Needless to say, dropping to three teams would be pretty substantial.

Admittedly, there is still time for the Big Ten to get its affairs in order. There are still roughly two weeks left of non-conference play for teams to pad their records and score some more marquee victories. For example, the Big Ten still has the Crossroads Classic this weekend, Nebraska faces Kansas, and Ohio State gets North Carolina on a neutral court right before Christmas.

However, expecting the Big Ten to “run the table” heading into league play is pretty unrealistic. For example, in the four games outlined above, three of the Big Ten teams will be significant underdogs. Other games like Michigan at Texas fall into the same category. Upsets happen, but not usually that often. Otherwise, they wouldn’t be considered upsets.

So, where does that leave us?

If the Big Ten doesn’t get a miraculous turnaround, where is the league sitting? Are we actually looking at three NCAA teams? That can’t be real, can it?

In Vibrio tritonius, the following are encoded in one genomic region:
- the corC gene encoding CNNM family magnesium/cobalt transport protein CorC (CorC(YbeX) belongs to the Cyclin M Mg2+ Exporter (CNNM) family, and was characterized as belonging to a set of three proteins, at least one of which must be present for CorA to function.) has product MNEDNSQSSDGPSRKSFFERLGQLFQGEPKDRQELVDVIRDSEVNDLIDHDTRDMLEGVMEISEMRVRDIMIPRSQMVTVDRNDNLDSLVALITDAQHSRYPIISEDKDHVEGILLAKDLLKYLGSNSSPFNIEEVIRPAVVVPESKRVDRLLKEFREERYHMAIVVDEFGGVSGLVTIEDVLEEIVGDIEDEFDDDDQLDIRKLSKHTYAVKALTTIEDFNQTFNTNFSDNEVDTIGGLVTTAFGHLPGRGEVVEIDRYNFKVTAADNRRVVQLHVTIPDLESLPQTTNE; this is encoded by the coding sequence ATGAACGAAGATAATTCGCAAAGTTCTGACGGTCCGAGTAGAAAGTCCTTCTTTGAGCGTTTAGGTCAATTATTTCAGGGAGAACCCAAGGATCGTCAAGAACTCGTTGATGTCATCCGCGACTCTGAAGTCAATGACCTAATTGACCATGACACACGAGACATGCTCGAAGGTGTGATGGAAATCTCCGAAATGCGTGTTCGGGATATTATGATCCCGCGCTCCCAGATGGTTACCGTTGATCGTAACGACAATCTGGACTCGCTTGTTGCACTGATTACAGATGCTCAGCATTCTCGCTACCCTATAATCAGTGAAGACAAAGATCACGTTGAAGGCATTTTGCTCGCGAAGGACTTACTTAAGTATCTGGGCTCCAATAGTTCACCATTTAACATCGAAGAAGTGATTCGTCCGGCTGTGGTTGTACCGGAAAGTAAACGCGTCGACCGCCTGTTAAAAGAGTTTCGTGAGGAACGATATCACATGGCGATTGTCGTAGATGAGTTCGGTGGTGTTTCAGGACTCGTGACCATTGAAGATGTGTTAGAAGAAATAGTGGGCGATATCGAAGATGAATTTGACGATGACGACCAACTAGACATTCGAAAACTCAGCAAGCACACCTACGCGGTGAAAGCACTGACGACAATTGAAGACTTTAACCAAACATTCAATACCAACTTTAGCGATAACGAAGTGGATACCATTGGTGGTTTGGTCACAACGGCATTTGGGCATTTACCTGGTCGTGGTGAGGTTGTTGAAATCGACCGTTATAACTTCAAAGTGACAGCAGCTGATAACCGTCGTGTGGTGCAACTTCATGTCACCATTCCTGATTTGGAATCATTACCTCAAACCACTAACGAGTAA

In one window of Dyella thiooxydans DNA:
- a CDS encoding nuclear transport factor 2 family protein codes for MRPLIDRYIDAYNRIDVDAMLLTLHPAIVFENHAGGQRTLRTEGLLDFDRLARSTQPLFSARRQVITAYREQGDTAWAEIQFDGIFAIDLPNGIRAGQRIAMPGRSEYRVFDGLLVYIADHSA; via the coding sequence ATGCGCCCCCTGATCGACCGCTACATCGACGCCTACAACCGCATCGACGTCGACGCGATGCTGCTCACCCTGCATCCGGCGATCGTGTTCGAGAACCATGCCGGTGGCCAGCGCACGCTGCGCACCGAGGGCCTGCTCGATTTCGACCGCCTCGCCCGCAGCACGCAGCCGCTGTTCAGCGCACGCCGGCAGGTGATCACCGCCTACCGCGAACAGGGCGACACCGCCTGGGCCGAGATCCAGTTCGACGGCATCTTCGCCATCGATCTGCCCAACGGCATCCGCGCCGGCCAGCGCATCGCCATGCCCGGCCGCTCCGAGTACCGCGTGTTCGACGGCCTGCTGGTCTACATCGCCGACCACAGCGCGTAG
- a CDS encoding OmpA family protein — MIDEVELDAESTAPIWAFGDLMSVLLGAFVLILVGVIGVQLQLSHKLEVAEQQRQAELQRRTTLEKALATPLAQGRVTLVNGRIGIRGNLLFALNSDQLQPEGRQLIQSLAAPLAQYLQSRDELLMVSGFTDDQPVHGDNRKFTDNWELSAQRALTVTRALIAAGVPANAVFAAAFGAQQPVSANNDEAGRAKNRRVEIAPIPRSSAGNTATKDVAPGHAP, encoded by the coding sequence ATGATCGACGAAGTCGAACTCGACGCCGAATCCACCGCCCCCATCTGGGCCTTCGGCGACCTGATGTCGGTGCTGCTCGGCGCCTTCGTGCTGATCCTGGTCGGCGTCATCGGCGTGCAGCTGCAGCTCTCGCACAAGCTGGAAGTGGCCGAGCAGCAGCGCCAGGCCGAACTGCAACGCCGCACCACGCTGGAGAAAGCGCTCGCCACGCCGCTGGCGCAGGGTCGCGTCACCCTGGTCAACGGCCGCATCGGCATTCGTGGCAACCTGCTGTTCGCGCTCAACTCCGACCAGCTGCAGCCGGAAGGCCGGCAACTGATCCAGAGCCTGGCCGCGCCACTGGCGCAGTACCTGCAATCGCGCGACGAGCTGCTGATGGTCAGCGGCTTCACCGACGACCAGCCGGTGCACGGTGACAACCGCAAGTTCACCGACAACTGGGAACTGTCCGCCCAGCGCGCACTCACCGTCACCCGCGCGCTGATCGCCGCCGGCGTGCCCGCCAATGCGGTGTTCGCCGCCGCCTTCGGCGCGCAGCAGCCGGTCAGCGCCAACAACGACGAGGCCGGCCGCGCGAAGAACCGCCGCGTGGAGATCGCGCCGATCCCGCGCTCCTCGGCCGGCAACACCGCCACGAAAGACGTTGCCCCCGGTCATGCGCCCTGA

Unfortunately, a three or four-bid scenario for the Big Ten isn’t that unlikely. Let’s dive into some of the reasons why below. For brevity’s sake, I’m going to rely on KenPom and T-Rank for my arguments.

1. Who has quality wins?

The obvious place to start our analysis is with the Big Ten’s current situation. We need to look at who has quality wins and how many they have. Every college basketball fan knows this is where the Selection Committee will start, so it only makes sense that we would start here as well.

As of Tuesday, here’s who has quality non-con wins (by KenPom rating):

  • Maryland: Butler (49); Bucknell (95)
  • Michigan: UCLA (46); VCU (87)
  • Michigan State: UNC (9); Notre Dame (18); UConn (98)
  • Minnesota: Alabama (38); Providence (56)
  • Nebraska: Boston College (84)
  • Purdue: Arizona (19); Louisville (27); Marquette (53); Valpo (85)